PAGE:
tending to establish Colella's possession of lobster pots not his own. This knowledge he gained at least as early as his observation of the multi-colored lobster buoys from the helicopter and (over a shorter distance) from across the Mystic River. When he confirmed his suspicions (under the authority of c. 21, Section 6D) by entering the land near or behind 11 West Street, he was not a trespasser. He never entered any building on the premises, either within or without the "curtilage." Whether the pile of lobster pots was within a fenced or partially fenced area is not established by the evidence, although there was a bald assertion by defence counsel in argument that there was "a fence on one side" of the area where the lobster pots lay, "a set of bushes on the other side, and the open sea [apparently the Mystic River] to the rear of the dwelling." Even if we were to assume that such bounds might constitute a "curtilage" (cf. Rosencranz v. United States, 356 F. 2d 310, 313 [1st Cir.]; Wattenburg v. United States, 388 F. 2d 853, 856-857 [9th Cir.]; United States v. Davis, 423 F. 2d 974, 976-979 [5th Cir.], cert. den. 400 U.S. 836), we think that Section 6D was intended to permit a wide range of entries upon land, excluding only entry of dwellings and buildings intimately used or connected with dwellings (and possibly plainly and adequately fenced garden or similar areas very close to a dwelling which show the owner's reasonable expectation of privacy similar to that usual within a dwelling).
These lobster pots were piled in plain view [Note 3] near the bank of a river on open land and not in buildings. In the absence of proof that they were in a substantially enclosed area, closely connected and used with a dwelling for residential purposes, Officer Nagle's inspection of them was justified by c. 21, Section 6D, as our cases have interpreted that section. Colella possessed a boat rigged and used for taking lobsters. The statutes (see fn. 1) required that he have a license to
engage in that regulated occupation or avocation affecting public natural resources. The Legislature, in our opinion, has reasonably provided in Section 6D for the natural resource inspection of at least land and equipment used for purposes subject to statutory natural resource regulation.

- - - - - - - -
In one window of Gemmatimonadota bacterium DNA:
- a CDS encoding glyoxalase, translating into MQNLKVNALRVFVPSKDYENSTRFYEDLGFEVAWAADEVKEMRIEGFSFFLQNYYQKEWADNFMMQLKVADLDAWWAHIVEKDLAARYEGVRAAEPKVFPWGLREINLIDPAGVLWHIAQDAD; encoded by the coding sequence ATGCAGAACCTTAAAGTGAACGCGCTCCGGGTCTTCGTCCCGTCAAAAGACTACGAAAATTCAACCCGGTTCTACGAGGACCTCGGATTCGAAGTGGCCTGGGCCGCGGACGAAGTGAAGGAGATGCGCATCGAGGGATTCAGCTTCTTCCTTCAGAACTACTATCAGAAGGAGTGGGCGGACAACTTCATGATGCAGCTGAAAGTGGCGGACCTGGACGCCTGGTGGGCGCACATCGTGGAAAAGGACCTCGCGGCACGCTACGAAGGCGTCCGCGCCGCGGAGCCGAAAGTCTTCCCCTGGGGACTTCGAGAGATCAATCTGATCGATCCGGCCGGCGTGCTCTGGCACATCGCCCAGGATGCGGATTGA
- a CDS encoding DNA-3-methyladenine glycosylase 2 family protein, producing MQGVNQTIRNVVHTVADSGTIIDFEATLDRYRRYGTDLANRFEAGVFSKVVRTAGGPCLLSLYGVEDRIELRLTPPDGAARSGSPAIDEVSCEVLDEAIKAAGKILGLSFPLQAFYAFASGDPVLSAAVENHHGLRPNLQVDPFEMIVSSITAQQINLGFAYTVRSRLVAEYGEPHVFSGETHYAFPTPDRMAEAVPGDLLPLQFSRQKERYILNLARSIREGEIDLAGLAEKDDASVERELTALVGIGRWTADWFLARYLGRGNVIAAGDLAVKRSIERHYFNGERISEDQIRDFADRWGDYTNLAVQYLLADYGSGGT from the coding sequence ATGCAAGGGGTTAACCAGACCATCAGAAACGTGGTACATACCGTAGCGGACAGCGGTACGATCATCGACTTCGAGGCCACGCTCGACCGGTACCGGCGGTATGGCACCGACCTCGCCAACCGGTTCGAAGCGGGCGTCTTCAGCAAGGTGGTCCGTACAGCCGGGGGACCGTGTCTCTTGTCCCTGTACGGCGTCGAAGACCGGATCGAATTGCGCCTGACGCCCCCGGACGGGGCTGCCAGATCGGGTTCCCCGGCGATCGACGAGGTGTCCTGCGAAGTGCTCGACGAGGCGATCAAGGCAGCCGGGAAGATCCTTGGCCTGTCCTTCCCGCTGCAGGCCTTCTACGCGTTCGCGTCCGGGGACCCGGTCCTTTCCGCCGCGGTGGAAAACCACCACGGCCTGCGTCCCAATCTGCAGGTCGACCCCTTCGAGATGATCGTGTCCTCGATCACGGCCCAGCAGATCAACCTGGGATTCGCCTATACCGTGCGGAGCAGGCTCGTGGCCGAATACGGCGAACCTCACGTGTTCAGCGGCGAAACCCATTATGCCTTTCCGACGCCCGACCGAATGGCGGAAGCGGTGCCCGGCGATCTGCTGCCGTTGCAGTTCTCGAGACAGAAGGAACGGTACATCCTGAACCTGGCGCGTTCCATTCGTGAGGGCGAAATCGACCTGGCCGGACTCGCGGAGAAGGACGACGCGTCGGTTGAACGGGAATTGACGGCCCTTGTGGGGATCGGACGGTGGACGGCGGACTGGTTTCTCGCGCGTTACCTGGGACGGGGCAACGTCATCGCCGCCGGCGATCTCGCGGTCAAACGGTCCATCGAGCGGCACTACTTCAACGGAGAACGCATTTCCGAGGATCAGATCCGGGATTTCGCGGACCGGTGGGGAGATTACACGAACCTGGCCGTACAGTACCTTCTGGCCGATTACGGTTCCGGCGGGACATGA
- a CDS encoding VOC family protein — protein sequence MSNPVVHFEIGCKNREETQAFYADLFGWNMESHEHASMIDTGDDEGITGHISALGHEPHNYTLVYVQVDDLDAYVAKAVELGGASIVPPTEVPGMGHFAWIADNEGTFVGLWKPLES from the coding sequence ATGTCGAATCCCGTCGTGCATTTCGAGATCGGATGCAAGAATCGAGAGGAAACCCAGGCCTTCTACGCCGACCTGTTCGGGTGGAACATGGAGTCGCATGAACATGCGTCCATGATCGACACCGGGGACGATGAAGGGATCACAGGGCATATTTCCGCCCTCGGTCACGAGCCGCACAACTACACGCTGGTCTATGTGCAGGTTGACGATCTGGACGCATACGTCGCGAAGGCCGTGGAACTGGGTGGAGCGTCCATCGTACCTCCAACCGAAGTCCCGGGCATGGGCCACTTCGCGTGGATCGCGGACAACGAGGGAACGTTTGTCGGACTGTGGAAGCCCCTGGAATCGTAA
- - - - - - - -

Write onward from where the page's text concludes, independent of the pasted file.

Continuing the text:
Some recent search and seizure cases in the Federal courts, including some cited above (e.g. United States v. Davis, 423 F. 2d 974 [5th Cir.]), have applied more broadly than do our own cases the concept of "curtilage." In other cases, the principles affecting the seizure of items within "plain view" (see fn. 3) or in "open fields" (see Hester v. United States, 265 U.S. 57, 59; McDowell v. United States, 383 F. 2d 599, 603 [8th Cir.], and cases cited; cf. Am. Law Inst., Model Code of Pre-Arraignment Procedure, Section 6.04 [Tent. draft No. 3, Apr. 24, 1970]) perhaps have been somewhat modified, although the subject remains filled with uncertainties. See Coolidge v. New Hampshire, 403 U.S. 443, 464-465, 475, 483, 490-491, 496-500, 503-510, 513-521. There has been restriction of State freedom in making sanitary and public health inspections, to which natural resources inspections are somewhat analogous. See Camara v. Municipal Court of San Francisco, 387 U.S. 523, 530-539, which may leave unanswered questions with respect to entries on land areas outside buildings.
Obviously these recent developments make it expedient, as a matter of precaution and policy, even if it may seem unnecessary because of c. 21, Section 6D, for natural resource officers (and other law enforcement officers), in making inspections or entries upon land (particularly land on which there is a dwelling), to obtain a search warrant at least where no emergency situation makes that impossible or inappropriate. The future trend of Federal decisions is uncertain, and State law enforcement officials should take special precautions to reduce risk of suppression of relevant evidence. Such a cautious course will tend to avoid litigation and uncertainty likely to cause more expense and inconvenience than that involved in taking careful steps to obtain a valid search warrant.
Such admonitions for the future, however, do not serve to decide the present case. We deal with it on the facts shown on this record. Officer Nagle, before he went upon the premises at 11 West Street, had probable cause to believe that Colella was in possession of buoys and pots not his own. The entry (not a trespass under c. 21, Section 6D) merely confirmed and added detail to his prior knowledge. He made no seizure when he entered. Even if the entry on the land would now be regarded as improper under recent decisions, Officer Nagle's basic and essential knowledge was not the fruit of that entry. His ultimate seizure of the lobster pots was in Colella's presence and (as we read the record) with his consent.